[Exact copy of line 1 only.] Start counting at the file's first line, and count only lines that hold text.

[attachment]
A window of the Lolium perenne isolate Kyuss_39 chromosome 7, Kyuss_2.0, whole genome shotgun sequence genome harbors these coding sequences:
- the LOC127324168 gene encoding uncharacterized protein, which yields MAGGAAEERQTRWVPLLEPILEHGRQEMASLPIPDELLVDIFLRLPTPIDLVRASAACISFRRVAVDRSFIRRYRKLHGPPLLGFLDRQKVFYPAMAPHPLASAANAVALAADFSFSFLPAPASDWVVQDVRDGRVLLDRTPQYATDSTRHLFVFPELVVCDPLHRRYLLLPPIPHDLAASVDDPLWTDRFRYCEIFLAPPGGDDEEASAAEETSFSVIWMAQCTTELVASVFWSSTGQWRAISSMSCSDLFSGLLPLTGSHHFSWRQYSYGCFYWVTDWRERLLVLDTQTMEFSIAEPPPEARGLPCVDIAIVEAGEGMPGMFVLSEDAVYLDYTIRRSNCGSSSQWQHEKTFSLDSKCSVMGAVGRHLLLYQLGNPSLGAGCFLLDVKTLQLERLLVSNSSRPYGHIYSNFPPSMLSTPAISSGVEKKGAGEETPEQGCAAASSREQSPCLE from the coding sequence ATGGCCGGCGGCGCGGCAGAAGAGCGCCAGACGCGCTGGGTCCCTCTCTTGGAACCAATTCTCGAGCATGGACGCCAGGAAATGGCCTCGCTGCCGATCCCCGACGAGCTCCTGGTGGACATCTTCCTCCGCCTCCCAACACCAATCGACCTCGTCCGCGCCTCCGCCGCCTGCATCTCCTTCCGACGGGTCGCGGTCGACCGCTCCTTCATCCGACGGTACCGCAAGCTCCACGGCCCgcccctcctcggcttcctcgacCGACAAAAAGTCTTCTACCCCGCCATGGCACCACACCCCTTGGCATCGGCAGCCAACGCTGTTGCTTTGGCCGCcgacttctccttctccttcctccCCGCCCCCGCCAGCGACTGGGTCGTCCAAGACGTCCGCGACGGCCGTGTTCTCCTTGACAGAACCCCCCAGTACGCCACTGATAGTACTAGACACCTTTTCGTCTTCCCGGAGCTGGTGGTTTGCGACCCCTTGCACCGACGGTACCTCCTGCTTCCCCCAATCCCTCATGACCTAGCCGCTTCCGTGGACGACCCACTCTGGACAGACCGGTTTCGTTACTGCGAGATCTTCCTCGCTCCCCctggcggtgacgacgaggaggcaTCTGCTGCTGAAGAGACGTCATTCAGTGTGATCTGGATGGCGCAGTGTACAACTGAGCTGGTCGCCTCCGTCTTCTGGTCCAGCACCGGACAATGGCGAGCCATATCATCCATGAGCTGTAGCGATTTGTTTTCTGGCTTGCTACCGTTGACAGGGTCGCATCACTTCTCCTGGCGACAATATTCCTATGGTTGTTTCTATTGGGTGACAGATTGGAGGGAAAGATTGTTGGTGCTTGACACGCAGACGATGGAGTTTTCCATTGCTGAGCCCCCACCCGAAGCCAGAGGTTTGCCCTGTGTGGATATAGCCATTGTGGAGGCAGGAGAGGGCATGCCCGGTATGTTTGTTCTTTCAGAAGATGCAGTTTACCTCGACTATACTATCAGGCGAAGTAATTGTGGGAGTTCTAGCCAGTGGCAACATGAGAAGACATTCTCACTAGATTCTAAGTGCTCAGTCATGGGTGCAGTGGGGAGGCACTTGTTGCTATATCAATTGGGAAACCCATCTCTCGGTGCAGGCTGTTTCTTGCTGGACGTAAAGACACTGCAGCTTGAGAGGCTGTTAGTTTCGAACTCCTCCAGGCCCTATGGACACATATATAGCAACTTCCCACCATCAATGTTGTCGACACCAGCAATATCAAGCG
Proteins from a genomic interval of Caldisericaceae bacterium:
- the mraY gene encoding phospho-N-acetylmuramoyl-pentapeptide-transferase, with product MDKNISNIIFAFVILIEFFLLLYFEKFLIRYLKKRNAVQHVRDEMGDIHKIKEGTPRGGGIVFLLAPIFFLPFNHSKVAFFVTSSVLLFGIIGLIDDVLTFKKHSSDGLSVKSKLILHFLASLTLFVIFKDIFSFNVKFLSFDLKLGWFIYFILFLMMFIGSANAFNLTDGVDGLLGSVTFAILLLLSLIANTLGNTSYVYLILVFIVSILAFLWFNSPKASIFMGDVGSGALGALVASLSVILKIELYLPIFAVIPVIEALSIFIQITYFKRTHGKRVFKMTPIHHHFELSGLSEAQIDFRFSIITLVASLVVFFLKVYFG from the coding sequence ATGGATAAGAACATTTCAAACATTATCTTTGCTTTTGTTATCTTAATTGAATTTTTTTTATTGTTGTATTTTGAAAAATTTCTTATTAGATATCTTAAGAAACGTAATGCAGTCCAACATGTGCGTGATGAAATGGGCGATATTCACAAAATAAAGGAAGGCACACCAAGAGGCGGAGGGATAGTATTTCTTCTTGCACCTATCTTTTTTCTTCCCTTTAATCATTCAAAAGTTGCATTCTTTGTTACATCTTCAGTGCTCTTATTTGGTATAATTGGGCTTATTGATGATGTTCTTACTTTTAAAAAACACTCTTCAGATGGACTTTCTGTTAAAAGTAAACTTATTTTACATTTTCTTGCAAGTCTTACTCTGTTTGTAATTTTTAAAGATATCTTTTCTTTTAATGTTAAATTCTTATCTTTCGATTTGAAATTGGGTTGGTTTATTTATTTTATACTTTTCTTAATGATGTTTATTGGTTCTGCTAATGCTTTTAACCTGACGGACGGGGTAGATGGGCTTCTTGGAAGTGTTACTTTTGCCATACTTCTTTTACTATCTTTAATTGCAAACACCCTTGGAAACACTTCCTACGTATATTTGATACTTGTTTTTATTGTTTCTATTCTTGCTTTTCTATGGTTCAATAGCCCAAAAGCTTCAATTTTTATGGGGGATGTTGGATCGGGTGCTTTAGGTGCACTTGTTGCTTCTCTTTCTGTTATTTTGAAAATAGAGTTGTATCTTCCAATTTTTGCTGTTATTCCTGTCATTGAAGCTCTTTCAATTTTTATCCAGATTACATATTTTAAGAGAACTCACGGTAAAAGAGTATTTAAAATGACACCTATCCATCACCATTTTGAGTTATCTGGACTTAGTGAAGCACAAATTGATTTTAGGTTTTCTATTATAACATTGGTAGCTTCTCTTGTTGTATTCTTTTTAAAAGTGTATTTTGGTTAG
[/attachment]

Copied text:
A window of the Lolium perenne isolate Kyuss_39 chromosome 7, Kyuss_2.0, whole genome shotgun sequence genome harbors these coding sequences: